HIV, and the stigma surrounding the virus has been brought back to the public’s attention recently, thanks to Russel T Davies and his groundbreaking Channel 4 Drama, ‘It’s A Sin’. If you haven’t already watched it, where have you been? It gives an accurate account of what the AIDS pandemic was like in the 1980’s and early 90’s.
It's been just over a year since I was diagnosed HIV+ and getting on for a year that I have been undetectable. What a rollercoaster it has been.
Since speaking openly about my HIV status, I have taken ownership of it. People can think what they like, but I haven't let it defeat me. And hopefully, by speaking out, it will help chip away at the stigma that is still all too prevalent.
All of a sudden, I was on the dance floor, looking around and thinking I must be the only one in that room who is going through this.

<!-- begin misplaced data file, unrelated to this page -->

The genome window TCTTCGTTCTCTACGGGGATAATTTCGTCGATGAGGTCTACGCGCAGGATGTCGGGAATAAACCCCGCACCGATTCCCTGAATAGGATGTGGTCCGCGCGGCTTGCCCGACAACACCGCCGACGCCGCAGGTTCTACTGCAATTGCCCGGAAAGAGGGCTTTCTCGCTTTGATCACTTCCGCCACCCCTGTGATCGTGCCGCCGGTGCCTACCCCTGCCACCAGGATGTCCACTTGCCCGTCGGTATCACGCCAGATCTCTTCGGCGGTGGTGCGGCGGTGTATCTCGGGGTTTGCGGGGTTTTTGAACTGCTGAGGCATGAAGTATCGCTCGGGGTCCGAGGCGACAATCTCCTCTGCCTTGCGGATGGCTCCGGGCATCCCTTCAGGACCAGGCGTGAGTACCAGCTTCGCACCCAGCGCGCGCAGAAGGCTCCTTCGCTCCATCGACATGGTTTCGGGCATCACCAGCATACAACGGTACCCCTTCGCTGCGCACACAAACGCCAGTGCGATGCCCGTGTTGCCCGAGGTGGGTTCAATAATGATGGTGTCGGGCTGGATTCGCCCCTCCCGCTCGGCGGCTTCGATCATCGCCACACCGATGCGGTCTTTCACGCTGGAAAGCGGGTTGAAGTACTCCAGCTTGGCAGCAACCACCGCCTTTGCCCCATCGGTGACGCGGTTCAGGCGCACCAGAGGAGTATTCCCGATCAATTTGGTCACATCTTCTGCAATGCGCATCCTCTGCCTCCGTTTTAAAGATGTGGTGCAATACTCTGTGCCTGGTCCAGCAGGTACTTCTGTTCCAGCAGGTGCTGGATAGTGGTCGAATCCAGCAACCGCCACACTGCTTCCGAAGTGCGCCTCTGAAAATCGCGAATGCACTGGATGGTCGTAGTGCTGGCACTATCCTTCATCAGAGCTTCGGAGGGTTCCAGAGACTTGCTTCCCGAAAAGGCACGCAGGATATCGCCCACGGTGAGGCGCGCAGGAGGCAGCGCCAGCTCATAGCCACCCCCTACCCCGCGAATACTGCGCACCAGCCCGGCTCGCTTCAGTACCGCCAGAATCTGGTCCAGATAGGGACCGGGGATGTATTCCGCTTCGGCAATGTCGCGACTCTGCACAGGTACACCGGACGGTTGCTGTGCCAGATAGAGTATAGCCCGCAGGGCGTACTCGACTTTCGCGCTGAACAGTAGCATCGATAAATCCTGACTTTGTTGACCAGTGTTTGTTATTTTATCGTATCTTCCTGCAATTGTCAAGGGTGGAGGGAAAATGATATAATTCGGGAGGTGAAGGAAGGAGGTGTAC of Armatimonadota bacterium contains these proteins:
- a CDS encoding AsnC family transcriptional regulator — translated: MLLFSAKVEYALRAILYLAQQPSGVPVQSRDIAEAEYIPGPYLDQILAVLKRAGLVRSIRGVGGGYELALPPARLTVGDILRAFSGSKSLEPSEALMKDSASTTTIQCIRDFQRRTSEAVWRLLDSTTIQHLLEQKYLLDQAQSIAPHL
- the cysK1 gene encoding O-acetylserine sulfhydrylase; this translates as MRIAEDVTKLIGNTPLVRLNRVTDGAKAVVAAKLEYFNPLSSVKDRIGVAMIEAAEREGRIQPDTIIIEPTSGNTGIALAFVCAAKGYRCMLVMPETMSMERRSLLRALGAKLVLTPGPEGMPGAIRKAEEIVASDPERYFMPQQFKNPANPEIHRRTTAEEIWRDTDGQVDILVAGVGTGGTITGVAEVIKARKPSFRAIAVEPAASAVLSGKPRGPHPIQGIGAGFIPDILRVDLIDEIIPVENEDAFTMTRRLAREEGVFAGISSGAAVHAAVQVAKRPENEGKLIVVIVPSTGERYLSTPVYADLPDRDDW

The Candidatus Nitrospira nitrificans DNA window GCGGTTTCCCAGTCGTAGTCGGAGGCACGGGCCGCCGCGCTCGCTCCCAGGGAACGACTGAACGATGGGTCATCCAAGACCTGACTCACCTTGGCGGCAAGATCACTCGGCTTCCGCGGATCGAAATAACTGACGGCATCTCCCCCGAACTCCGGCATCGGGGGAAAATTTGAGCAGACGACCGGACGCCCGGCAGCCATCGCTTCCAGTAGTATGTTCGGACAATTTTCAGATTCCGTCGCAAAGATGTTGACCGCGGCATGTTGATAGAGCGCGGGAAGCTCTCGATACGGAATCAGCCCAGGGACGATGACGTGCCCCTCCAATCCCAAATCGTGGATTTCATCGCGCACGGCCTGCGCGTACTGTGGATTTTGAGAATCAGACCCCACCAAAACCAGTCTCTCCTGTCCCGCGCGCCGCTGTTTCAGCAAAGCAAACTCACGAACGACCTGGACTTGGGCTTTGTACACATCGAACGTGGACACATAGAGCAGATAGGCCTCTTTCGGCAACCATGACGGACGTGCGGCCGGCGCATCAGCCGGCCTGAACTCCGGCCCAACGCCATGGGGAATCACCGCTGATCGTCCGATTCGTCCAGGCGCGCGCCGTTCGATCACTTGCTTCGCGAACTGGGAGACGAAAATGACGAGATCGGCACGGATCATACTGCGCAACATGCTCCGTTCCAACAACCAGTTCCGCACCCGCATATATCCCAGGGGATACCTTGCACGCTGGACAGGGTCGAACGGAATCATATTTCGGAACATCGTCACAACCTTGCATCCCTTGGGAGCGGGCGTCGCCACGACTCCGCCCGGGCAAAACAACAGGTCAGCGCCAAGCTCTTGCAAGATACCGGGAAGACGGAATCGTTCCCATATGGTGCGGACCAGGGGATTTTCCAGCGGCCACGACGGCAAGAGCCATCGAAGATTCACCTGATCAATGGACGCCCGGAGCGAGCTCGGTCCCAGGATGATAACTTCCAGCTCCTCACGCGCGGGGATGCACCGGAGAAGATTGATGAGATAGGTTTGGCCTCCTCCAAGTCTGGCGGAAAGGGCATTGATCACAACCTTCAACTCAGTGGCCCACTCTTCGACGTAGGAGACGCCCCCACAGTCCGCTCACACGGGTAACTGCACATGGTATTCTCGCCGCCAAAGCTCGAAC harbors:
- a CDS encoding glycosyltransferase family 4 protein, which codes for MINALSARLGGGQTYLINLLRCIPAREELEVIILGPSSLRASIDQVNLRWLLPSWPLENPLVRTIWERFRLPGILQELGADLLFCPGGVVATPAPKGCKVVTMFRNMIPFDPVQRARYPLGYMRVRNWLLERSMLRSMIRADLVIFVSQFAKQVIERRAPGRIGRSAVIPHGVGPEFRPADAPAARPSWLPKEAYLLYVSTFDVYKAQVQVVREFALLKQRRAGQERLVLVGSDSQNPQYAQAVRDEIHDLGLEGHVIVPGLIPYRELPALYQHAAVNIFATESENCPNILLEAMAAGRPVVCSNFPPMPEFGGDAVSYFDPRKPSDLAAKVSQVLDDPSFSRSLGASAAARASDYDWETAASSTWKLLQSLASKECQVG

After getting over the initial shock from the diagnosis, I became very aware that I was still a single man approaching 30. The only way I could describe the feeling was damaged.
Until very recently, when it came to telling people I was HIV positive, it felt like I was re-living my 'coming out' years all over again.
Information taken from NHS website. January 2019. HIV (human immunodeficiency virus) is a virus that damages the cells in your immune system and weakens your ability to fight everyday infections and disease. AIDS (acquired immune deficiency syndrome) is the name used to describe a number of potentially life-threatening infections and illnesses that happen when your immune system has been severely damaged by … Continue reading What is HIV
As I walked through the corridors of the hospital, I felt that everyone was looking at me as if they knew what I had and what clinic I was going to…
It was quite scary hearing the doctor talk about numbers in the millions. I'd started treatment and knew I was being looked after in that sense. But I felt like I was at the bottom of a very large mountain, and knew that mentally and physically I had a long way to go.